Elaine May's MIKEY AND NICKY is a Gangster Drama of Uncommon Humanity
In recent years, there has been a growing cultural awareness of the extent to which the film industry is by and large dominated by men both in front of and behind the camera. To put a spotlight on women working in film, I am participating in the 52 Films By Women challenge. The requirements: watch at least one (1) new-to-you film per week that has been directed by a woman. As I make my way through the year, I will be reviewing each film I see as part of the challenge here.
52 Films By Women Entry #: 7
Looking back from the vantage point of today, the forgotten gem Mikey and Nicky is so clearly of a time before Scorsese fully reconfigured what we expect of a gangster movie. One would say the film is even outside of its own time - its poor box office receipts and the burial Paramount gave it in ‘76 would suggest such. Lacking the grand operatic scope of a Godfather as well as the momentous cool of a Goodfellas and any number of imitators that followed it, Mikey and Nicky is incredibly distinctive and uniquely difficult to classify, flitting between quiet tragedy and comic drama as it charts one night in a tumultuous friendship. The characters’ identities as mob men, as integral to the conflict of the film as they are, are nearly an afterthought.
From the beginning, the film establishes a frenzied state of being that comes not from stylistic camera movements or rapid editing and violence, but from a disquiet of the soul, rooted in an emotional understanding of the men at its center. One of those men, Nicky (John Cassavettes) is holed up in a dingy hotel in downtown Philadelphia, lying low after ripping off a mob-owned bank. He gets word that his partner in the scheme has been killed, and suspects a hit has been put out on him as well. The paranoiac turns to his old childhood friend Mikey (Peter Falk), a fellow career criminal, to bail him out of trouble.
You quickly get the sense that this is not the first time this has happened. Mikey finds Nicky at the hotel, and after much arguing convinces him to leave the hotel to get him out of town. Nicky’s fears aren’t eased so easily though; he resorts to asking Mikey to switch coats with him, expecting to be gunned down upon stepping out onto the street. They go to a bar, where, unbeknownst to him, Nicky’s paranoia is validated by Mikey calling the hitman who’s been hired to kill him.
Betrayal and loyalty lie at the core of the film. From their first meeting the sense of history and warmth between Mikey and Nicky is evident, hinting at a shared past that will be teased out as Nicky whisks Mikey around the city according to his own desperate whims. Even in Nicky’s paranoia, he almost seems to know that he’s already dead; this long, sweaty night is just getting as much out of what time’s left as humanly possible. The pair go to an all-night movie, then another bar, then his mother’s grave. Nicky ends up at the homes of both his mistress and his ex-wife. The picture the visits paint of Nicky becomes less and less positive. Here is an aggressive, selfish man who has broken the trust of everyone he knows to get what he thinks he wants, taking from all of his relationships and leaving behind pieces of his own brokenness.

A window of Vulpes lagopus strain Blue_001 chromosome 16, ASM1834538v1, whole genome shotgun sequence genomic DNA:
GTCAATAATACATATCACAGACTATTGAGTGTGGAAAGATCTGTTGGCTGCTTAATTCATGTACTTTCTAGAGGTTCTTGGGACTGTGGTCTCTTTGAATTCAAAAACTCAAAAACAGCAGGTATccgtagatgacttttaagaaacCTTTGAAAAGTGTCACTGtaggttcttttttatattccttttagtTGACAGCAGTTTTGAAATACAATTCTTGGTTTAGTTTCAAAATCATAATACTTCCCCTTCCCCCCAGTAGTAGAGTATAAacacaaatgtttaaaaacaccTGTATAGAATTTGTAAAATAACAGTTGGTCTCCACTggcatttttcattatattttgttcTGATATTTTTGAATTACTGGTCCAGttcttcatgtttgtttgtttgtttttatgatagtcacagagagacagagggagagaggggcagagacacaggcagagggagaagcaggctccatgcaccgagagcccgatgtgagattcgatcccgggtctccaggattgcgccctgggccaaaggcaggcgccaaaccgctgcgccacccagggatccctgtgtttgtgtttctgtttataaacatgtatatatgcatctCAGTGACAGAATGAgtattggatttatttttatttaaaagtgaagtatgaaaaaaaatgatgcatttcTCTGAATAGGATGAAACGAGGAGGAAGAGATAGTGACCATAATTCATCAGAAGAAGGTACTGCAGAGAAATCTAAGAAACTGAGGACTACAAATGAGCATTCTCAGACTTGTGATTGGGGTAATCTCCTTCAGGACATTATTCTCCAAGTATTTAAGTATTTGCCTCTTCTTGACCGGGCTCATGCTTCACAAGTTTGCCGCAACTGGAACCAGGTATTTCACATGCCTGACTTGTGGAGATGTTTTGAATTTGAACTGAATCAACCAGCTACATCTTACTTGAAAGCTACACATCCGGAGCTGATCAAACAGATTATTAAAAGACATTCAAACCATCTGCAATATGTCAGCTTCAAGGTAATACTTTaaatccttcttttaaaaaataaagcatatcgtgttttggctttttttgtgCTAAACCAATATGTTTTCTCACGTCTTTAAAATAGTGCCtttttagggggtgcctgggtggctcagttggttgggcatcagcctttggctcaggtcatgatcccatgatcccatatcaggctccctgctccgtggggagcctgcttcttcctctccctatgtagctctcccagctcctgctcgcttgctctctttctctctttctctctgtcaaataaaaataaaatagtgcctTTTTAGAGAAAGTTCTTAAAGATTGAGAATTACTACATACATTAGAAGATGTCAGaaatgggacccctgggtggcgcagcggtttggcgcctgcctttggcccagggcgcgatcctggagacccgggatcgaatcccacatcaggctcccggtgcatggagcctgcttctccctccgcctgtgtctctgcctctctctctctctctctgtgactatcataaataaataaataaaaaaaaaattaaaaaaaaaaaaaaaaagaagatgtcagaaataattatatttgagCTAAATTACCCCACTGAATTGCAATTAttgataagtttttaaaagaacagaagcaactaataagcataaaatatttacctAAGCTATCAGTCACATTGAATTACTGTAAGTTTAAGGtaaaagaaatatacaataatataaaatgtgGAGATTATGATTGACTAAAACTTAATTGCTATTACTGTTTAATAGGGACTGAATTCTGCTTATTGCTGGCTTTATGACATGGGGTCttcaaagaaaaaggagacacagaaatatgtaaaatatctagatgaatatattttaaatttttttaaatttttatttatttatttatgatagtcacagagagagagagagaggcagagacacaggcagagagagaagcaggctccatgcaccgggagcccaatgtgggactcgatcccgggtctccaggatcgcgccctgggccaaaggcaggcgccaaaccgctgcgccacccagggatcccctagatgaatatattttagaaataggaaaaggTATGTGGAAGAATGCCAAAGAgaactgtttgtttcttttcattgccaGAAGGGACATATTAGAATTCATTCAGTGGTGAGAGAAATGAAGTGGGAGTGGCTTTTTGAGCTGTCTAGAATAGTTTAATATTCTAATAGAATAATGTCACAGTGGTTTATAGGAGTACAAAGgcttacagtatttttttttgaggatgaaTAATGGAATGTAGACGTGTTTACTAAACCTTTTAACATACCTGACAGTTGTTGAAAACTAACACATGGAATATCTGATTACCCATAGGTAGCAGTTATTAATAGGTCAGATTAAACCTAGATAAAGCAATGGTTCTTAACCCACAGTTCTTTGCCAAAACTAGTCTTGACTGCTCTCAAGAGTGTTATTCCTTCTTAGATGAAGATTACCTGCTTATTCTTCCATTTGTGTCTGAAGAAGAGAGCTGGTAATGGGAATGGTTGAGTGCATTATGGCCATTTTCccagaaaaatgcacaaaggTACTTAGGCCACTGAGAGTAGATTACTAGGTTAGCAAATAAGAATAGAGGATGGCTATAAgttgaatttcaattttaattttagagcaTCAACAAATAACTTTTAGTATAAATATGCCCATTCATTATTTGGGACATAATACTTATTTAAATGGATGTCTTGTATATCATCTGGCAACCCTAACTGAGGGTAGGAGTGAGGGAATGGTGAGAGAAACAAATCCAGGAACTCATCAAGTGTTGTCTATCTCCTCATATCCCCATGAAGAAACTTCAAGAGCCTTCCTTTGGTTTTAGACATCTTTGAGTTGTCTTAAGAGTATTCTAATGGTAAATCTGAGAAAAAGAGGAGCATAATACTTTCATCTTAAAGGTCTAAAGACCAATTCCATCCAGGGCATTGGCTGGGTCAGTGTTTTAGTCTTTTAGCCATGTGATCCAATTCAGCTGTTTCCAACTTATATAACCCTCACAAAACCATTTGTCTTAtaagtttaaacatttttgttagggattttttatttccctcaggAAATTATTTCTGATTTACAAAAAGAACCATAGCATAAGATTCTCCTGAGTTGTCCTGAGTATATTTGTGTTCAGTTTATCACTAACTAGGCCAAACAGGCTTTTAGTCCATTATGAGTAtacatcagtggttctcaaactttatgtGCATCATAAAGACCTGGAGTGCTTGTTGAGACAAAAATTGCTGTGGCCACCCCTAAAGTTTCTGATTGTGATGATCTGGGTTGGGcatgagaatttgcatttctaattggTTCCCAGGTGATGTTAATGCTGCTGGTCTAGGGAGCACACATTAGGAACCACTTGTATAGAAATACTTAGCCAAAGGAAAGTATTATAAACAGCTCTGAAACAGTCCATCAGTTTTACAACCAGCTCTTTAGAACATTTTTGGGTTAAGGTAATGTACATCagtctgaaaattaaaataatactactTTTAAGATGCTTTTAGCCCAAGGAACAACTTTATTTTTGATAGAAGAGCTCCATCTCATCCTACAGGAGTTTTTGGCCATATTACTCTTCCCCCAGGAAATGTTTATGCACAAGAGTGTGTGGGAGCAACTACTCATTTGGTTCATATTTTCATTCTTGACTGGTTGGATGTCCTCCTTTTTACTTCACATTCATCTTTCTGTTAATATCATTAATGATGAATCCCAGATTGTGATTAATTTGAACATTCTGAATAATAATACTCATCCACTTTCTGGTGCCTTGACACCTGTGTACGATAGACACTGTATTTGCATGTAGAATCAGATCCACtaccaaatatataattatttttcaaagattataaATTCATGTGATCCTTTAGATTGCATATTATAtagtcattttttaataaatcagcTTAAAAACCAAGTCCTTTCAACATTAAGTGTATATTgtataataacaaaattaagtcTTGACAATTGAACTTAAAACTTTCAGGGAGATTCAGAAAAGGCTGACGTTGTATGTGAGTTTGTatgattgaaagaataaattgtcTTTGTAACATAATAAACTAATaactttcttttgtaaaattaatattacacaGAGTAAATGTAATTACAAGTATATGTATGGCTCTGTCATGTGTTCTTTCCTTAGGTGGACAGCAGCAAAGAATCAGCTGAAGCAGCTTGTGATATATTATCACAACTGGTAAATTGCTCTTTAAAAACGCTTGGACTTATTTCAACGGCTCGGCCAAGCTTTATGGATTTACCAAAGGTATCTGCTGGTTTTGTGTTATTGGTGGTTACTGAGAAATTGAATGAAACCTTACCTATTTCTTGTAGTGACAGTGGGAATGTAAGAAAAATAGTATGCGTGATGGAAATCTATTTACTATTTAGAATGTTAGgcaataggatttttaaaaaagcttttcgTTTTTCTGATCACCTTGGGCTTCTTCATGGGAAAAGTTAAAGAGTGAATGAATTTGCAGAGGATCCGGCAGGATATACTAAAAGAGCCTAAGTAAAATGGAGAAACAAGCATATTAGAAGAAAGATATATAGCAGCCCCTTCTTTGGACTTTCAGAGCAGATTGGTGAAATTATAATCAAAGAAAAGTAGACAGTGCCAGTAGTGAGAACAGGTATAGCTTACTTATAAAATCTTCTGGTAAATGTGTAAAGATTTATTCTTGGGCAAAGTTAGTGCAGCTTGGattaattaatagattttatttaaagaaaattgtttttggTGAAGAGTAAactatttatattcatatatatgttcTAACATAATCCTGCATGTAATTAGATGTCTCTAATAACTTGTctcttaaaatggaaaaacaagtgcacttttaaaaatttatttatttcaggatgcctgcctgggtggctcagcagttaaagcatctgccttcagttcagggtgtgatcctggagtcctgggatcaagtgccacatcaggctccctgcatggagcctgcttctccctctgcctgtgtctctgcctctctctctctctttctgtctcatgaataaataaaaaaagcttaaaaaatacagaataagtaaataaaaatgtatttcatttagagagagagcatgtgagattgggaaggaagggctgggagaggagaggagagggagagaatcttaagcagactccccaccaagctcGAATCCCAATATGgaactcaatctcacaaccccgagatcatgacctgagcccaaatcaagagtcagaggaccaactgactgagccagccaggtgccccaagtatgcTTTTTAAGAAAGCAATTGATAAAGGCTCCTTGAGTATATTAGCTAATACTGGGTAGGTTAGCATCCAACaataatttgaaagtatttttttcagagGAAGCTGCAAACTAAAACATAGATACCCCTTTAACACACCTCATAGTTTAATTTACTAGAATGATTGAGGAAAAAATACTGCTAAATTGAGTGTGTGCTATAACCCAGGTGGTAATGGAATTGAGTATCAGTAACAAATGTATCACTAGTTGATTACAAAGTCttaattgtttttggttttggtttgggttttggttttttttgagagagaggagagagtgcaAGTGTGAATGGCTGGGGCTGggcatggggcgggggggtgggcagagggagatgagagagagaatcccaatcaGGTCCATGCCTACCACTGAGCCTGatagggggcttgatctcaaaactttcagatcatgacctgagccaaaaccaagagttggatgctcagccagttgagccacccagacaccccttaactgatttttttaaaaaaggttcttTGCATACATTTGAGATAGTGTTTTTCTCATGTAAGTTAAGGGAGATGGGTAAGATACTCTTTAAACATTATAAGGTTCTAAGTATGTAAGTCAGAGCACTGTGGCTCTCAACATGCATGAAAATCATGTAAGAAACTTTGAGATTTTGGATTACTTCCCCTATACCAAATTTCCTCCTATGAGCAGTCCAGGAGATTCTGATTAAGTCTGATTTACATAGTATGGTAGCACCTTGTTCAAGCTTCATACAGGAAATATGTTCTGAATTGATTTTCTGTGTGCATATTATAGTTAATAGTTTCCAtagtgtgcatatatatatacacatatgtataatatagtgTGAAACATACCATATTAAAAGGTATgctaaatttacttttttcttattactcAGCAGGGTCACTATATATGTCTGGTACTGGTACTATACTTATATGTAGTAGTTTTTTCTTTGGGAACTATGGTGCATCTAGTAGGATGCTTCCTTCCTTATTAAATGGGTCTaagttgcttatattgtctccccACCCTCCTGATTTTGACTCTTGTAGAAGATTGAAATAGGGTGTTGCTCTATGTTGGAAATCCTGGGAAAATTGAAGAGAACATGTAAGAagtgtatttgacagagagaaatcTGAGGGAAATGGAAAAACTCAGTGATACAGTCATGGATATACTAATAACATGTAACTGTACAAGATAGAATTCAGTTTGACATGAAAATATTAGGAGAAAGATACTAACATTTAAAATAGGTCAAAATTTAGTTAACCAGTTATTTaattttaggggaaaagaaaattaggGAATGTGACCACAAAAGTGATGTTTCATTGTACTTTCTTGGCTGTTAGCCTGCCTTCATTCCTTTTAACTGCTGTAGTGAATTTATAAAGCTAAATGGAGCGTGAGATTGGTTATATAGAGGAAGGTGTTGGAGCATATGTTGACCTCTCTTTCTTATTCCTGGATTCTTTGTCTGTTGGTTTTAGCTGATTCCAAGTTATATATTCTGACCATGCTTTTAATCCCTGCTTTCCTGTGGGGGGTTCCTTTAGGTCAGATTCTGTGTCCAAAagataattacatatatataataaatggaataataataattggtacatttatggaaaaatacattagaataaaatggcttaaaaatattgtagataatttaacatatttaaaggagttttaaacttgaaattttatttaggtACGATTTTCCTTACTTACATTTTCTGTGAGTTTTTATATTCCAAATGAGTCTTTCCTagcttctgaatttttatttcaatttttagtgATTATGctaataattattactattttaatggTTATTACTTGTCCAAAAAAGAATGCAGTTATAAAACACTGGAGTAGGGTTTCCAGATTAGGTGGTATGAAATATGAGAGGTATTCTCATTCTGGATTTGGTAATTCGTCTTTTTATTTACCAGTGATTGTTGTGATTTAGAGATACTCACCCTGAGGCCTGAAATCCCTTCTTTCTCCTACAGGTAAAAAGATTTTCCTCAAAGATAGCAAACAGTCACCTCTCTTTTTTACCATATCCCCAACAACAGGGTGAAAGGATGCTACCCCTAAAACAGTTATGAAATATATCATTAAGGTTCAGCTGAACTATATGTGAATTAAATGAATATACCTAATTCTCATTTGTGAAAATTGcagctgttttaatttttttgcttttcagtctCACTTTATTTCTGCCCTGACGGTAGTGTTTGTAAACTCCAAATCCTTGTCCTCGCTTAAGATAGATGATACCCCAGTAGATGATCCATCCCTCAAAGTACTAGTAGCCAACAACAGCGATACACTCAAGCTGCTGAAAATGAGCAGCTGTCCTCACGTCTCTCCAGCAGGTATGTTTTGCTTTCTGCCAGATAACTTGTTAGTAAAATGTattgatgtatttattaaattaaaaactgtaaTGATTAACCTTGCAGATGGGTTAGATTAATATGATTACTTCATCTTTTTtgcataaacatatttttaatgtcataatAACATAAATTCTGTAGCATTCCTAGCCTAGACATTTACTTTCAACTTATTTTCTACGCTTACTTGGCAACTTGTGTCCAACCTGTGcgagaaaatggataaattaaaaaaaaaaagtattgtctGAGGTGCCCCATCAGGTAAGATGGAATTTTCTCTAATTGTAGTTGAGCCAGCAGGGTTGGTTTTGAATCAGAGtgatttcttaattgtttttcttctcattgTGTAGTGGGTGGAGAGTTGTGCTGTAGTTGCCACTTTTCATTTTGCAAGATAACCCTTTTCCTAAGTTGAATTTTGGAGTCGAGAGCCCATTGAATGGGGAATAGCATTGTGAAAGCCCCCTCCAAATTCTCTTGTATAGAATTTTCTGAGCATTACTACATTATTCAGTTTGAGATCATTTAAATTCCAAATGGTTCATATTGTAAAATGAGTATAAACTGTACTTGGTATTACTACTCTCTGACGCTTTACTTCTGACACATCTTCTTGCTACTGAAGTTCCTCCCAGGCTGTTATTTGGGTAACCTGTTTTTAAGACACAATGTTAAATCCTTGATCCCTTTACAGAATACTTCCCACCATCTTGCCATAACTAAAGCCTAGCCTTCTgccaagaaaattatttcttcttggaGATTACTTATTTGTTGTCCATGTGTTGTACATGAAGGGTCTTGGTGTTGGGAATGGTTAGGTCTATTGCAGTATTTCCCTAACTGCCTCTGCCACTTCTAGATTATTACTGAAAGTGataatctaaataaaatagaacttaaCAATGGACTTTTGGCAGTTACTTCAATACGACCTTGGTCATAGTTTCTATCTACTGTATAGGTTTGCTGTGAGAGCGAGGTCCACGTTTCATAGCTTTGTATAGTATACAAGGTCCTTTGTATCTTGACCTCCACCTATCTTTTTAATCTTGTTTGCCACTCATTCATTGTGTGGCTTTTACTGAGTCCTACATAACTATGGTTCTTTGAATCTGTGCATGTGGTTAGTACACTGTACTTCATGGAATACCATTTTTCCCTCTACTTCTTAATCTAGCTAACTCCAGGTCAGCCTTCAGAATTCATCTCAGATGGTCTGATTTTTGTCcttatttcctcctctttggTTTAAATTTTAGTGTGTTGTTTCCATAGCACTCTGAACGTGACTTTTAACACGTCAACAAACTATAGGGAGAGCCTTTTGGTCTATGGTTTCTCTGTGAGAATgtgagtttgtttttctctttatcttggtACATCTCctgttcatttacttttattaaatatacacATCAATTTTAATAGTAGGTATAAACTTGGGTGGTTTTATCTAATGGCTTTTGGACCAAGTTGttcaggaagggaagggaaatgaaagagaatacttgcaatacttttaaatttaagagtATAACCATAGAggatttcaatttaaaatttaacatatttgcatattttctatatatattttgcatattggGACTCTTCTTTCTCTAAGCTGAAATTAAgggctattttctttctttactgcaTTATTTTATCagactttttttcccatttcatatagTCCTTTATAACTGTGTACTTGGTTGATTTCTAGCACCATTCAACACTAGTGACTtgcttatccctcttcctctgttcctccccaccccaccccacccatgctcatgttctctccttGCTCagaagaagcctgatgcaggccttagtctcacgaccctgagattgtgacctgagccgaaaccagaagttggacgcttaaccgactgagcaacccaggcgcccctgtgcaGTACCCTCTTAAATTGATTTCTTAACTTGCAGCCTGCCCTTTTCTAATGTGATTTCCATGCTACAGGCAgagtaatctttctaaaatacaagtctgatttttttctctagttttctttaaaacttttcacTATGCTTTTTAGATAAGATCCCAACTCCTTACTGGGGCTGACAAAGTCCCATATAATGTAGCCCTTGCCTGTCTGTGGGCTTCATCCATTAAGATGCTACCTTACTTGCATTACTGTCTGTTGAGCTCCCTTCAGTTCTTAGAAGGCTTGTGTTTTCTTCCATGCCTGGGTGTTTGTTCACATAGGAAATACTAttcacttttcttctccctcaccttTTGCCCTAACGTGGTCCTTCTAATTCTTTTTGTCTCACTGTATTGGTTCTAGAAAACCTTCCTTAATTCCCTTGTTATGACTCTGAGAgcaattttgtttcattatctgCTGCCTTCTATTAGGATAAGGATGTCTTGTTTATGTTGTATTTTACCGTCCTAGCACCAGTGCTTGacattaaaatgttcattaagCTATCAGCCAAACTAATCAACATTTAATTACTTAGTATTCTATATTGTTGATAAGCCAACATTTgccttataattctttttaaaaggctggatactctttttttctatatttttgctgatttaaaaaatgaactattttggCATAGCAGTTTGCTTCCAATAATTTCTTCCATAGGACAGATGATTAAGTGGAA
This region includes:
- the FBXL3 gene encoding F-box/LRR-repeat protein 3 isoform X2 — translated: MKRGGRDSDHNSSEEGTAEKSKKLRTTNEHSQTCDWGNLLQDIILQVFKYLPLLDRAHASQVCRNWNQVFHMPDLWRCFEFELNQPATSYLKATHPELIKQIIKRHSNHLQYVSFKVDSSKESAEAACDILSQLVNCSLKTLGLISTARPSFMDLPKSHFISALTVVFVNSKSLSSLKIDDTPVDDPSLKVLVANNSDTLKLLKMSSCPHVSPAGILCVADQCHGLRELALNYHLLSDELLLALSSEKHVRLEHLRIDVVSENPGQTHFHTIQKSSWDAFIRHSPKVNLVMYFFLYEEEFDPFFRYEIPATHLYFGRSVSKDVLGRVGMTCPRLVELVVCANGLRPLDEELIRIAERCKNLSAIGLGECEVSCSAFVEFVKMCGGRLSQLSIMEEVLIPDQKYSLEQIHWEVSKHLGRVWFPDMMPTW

Joyce Van Patten
Mikey is not exempt from Nicky’s irresponsible approach to friendship. At one time Mikey was the foot in the door for Nicky with the local syndicate; he makes note that he wouldn’t even greet him afterward when out to dinner with the boss. And yet, Mikey’s always been the one to call for help, and he has always heeded the call without hesitation. This time, however, much more is at risk. How much is a rotten, one-sided friendship worth against the well-being of his family, or his house in the suburbs and good standing with the bosses?
A deep sadness runs through the film’s veins, shot through intermittently with acerbic humor. Writer and director Elaine May was known for her comedies, and also as an actor and one of the great improvisers of her time. She brought that same spontaneous approach to Mikey and Nicky, and the results speak for themselves. The film has a beautiful vitality and quiet sophistication; each moment feels breathed into being on the spot. Falk and Cassavettes had collaborated together on the latter’s own directorial efforts before co-starring here, and their chemistry brings both a palpable fondness and a beleaguered tension to every scene. Consider Mikey’s gentle affirmations to calm Nicky into letting him into the hotel room, a scene embedded with both care and sardonic frustration.
That genuine care for each other is felt, but is difficult for either man to outright express. Any attempt on Nicky’s part comes out twisted into aloof arrogance and an unwillingness to own the pain he causes others. Mikey at least is trying. May is on the record explaining the film’s basis in the older men that she knew growing up, symbols of old-school masculinity that thought themselves above emotion and sensitivity. Her script keenly observes how those kinds of men can be undone by that way of being, how their souls twist into something thorny, untouchable, solitary. The shattering, disquieting conclusion of the film demonstrates where that tragic road ends. Explosive violence is common in these types of films. What is uncommon is to spend the entire film building up such clear humanity in its characters, and a single bout of that violence to rip it away so suddenly. The effect is remarkable and unforgettable, and the film deserves to be rediscovered as the classic-in-waiting that it is.
Mikey and Nicky is available on DVD & Blu-ray from the Criterion Collection and can be streamed on The Criterion Channel. It is also streaming for free on YouTube, and on Kanopy with an eligible library membership.